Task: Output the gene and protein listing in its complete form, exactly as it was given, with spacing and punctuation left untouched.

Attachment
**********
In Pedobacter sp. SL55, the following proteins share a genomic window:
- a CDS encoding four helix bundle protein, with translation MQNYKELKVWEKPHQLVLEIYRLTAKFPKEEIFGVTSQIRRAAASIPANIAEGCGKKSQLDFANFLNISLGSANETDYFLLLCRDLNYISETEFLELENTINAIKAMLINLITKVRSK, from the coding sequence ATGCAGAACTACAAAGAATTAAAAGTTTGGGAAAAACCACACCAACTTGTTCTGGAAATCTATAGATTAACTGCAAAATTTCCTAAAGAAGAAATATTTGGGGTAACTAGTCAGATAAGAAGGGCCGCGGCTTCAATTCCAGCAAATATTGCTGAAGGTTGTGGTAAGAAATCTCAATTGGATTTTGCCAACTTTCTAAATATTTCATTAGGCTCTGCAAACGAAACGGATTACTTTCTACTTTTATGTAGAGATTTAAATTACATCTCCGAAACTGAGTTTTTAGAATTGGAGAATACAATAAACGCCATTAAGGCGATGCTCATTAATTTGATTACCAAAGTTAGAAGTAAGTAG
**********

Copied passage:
In Pedobacter sp. SL55, the following proteins share a genomic window:
- a CDS encoding four helix bundle protein, with translation MQNYKELKVWEKPHQLVLEIYRLTAKFPKEEIFGVTSQIRRAAASIPANIAEGCGKKSQLDFANFLNISLGSANETDYFLLLCRDLNYISETEFLELENTINAIKAMLINLITKVRSK, from the coding sequence ATGCAGAACTACAAAGAATTAAAAGTTTGGGAAAAACCACACCAACTTGTTCTGGAAATCTATAGATTAACTGCAAAATTTCCTAAAGAAGAAATATTTGGGGTAACTAGTCAGATAAGAAGGGCCGCGGCTTCAATTCCAGCAAATATTGCTGAAGGTTGTGGTAAGAAATCTCAATTGGATTTTGCCAACTTTCTAAATATTTCATTAGGCTCTGCAAACGAAACGGATTACTTTCTACTTTTATGTAGAGATTTAAATTACATCTCCGAAACTGAGTTTTTAGAATTGGAGAATACAATAAACGCCATTAAGGCGATGCTCATTAATTTGATTACCAAAGTTAGAAGTAAGTAG